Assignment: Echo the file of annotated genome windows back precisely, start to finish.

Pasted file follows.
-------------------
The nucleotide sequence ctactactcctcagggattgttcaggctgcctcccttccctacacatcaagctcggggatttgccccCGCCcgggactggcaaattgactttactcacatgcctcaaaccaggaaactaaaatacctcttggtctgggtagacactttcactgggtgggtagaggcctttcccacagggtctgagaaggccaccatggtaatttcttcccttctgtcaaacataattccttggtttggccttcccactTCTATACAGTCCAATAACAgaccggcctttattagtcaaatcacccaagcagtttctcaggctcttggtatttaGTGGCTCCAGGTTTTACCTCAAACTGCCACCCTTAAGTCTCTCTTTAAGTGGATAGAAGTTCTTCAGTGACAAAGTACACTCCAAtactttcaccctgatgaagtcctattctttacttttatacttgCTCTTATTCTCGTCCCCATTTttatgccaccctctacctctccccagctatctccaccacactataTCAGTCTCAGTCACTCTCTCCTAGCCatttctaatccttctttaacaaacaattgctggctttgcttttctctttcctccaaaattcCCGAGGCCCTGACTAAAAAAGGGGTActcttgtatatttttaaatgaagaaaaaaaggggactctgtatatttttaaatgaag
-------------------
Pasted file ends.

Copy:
The nucleotide sequence ctactactcctcagggattgttcaggctgcctcccttccctacacatcaagctcggggatttgccccCGCCcgggactggcaaattgactttactcacatgcctcaaaccaggaaactaaaatacctcttggtctgggtagacactttcactgggtgggtagaggcctttcccacagggtctgagaaggccaccatggtaatttcttcccttctgtcaaacataattccttggtttggccttcccactTCTATACAGTCCAATAACAgaccggcctttattagtcaaatcacccaagcagtttctcaggctcttggtatttaGTGGCTCCAGGTTTTACCTCAAACTGCCACCCTTAAGTCTCTCTTTAAGTGGATAGAAGTTCTTCAGTGACAAAGTACACTCCAAtactttcaccctgatgaagtcctattctttacttttatacttgCTCTTATTCTCGTCCCCATTTttatgccaccctctacctctccccagctatctccaccacactataTCAGTCTCAGTCACTCTCTCCTAGCCatttctaatccttctttaacaaacaattgctggctttgcttttctctttcctccaaaattcCCGAGGCCCTGACTAAAAAAGGGGTActcttgtatatttttaaatgaagaaaaaaaggggactctgtatatttttaaatgaag